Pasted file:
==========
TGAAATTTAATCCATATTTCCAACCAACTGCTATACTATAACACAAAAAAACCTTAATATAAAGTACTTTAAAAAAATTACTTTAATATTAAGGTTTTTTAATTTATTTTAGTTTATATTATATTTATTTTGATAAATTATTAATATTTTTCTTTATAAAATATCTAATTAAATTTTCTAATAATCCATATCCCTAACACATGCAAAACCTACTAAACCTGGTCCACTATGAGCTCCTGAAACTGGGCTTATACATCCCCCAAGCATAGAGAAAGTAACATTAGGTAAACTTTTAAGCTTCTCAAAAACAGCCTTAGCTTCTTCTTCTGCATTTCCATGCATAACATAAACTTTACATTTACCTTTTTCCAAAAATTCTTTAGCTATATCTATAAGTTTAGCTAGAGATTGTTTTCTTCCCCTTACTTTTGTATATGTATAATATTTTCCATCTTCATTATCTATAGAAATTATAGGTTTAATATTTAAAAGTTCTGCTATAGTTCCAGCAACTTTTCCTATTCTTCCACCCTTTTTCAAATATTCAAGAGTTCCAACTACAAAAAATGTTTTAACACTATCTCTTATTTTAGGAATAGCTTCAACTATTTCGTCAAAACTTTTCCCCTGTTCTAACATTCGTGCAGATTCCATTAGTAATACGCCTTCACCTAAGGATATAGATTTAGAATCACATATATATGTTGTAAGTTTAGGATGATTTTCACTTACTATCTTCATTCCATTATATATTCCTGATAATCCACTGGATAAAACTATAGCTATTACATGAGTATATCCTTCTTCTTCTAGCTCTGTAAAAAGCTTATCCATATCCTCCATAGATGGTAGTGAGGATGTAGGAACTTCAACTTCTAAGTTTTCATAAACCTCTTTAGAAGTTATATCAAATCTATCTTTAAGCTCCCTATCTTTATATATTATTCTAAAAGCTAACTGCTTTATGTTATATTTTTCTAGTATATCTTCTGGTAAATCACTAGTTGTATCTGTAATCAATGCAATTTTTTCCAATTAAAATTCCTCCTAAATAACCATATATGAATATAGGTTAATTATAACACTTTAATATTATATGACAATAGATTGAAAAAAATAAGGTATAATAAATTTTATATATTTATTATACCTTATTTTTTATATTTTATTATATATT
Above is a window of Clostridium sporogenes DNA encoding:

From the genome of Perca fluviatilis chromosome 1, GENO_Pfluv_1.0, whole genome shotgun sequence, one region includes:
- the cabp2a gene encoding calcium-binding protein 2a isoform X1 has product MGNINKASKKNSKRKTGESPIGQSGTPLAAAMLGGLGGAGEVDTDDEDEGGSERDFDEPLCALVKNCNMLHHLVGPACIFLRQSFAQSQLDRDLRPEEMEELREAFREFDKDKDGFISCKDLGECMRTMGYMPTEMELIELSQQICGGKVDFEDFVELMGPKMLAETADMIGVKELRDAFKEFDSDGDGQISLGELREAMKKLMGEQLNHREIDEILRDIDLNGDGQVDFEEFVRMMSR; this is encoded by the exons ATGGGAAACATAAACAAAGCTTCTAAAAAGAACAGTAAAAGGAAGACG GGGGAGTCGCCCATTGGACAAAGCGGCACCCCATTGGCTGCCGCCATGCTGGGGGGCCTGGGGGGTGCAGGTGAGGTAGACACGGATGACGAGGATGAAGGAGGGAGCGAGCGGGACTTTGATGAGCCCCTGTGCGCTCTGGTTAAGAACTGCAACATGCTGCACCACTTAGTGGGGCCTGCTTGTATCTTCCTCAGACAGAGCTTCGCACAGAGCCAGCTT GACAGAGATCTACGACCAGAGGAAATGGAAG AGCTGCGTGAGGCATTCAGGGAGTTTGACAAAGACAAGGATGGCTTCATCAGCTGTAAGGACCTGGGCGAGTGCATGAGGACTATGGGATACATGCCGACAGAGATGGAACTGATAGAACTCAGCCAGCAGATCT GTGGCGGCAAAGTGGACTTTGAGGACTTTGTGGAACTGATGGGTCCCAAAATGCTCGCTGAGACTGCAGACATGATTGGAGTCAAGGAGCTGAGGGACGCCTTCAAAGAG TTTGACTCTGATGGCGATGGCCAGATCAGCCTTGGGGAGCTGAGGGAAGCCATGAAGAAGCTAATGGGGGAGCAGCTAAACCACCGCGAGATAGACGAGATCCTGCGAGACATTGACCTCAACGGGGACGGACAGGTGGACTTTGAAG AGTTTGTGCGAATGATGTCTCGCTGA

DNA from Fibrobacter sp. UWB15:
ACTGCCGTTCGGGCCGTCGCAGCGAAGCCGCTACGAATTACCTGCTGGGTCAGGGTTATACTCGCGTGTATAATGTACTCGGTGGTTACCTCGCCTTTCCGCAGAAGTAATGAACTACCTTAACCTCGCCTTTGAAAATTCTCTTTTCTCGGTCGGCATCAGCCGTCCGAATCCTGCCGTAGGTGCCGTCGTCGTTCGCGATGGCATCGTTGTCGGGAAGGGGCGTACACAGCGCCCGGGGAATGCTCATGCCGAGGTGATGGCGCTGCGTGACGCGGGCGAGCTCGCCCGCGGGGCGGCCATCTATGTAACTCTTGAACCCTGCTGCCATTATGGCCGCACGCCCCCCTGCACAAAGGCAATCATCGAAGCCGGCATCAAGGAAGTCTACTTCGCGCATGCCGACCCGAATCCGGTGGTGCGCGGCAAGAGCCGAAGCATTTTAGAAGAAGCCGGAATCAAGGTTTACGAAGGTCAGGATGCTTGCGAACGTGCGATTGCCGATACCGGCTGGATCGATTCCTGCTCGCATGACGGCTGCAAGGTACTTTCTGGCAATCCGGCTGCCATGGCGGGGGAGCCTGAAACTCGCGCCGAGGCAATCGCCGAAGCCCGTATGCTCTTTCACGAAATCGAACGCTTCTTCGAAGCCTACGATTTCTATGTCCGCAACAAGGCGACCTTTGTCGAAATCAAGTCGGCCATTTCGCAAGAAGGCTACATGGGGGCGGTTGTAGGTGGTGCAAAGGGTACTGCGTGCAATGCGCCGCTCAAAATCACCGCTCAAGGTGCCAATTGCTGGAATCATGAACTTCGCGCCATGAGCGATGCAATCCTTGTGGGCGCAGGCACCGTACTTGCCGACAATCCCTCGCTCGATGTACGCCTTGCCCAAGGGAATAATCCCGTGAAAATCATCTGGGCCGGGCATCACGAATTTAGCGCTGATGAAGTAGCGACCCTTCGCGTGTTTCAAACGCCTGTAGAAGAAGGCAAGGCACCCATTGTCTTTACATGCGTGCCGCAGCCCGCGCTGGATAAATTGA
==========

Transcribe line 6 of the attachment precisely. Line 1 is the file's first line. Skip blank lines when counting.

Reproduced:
ACTGCCGTTCGGGCCGTCGCAGCGAAGCCGCTACGAATTACCTGCTGGGTCAGGGTTATACTCGCGTGTATAATGTACTCGGTGGTTACCTCGCCTTTCCGCAGAAGTAATGAACTACCTTAACCTCGCCTTTGAAAATTCTCTTTTCTCGGTCGGCATCAGCCGTCCGAATCCTGCCGTAGGTGCCGTCGTCGTTCGCGATGGCATCGTTGTCGGGAAGGGGCGTACACAGCGCCCGGGGAATGCTCATGCCGAGGTGATGGCGCTGCGTGACGCGGGCGAGCTCGCCCGCGGGGCGGCCATCTATGTAACTCTTGAACCCTGCTGCCATTATGGCCGCACGCCCCCCTGCACAAAGGCAATCATCGAAGCCGGCATCAAGGAAGTCTACTTCGCGCATGCCGACCCGAATCCGGTGGTGCGCGGCAAGAGCCGAAGCATTTTAGAAGAAGCCGGAATCAAGGTTTACGAAGGTCAGGATGCTTGCGAACGTGCGATTGCCGATACCGGCTGGATCGATTCCTGCTCGCATGACGGCTGCAAGGTACTTTCTGGCAATCCGGCTGCCATGGCGGGGGAGCCTGAAACTCGCGCCGAGGCAATCGCCGAAGCCCGTATGCTCTTTCACGAAATCGAACGCTTCTTCGAAGCCTACGATTTCTATGTCCGCAACAAGGCGACCTTTGTCGAAATCAAGTCGGCCATTTCGCAAGAAGGCTACATGGGGGCGGTTGTAGGTGGTGCAAAGGGTACTGCGTGCAATGCGCCGCTCAAAATCACCGCTCAAGGTGCCAATTGCTGGAATCATGAACTTCGCGCCATGAGCGATGCAATCCTTGTGGGCGCAGGCACCGTACTTGCCGACAATCCCTCGCTCGATGTACGCCTTGCCCAAGGGAATAATCCCGTGAAAATCATCTGGGCCGGGCATCACGAATTTAGCGCTGATGAAGTAGCGACCCTTCGCGTGTTTCAAACGCCTGTAGAAGAAGGCAAGGCACCCATTGTCTTTACATGCGTGCCGCAGCCCGCGCTGGATAAATTGA